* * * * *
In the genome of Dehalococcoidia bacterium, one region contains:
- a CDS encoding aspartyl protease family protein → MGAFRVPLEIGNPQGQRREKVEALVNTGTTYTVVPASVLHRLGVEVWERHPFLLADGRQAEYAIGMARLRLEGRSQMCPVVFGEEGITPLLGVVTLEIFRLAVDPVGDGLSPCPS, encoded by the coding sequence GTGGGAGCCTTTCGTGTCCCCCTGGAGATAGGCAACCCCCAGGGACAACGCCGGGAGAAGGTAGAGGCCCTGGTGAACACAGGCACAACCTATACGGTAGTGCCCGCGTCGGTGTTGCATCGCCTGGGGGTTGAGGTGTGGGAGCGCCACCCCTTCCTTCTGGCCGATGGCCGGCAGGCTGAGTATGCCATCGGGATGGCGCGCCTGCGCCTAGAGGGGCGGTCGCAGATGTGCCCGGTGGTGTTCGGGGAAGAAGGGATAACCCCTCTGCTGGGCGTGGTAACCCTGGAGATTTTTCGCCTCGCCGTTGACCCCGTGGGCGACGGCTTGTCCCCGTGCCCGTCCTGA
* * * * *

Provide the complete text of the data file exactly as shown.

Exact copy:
In the genome of Dehalococcoidia bacterium, one region contains:
- a CDS encoding aspartyl protease family protein → MGAFRVPLEIGNPQGQRREKVEALVNTGTTYTVVPASVLHRLGVEVWERHPFLLADGRQAEYAIGMARLRLEGRSQMCPVVFGEEGITPLLGVVTLEIFRLAVDPVGDGLSPCPS, encoded by the coding sequence GTGGGAGCCTTTCGTGTCCCCCTGGAGATAGGCAACCCCCAGGGACAACGCCGGGAGAAGGTAGAGGCCCTGGTGAACACAGGCACAACCTATACGGTAGTGCCCGCGTCGGTGTTGCATCGCCTGGGGGTTGAGGTGTGGGAGCGCCACCCCTTCCTTCTGGCCGATGGCCGGCAGGCTGAGTATGCCATCGGGATGGCGCGCCTGCGCCTAGAGGGGCGGTCGCAGATGTGCCCGGTGGTGTTCGGGGAAGAAGGGATAACCCCTCTGCTGGGCGTGGTAACCCTGGAGATTTTTCGCCTCGCCGTTGACCCCGTGGGCGACGGCTTGTCCCCGTGCCCGTCCTGA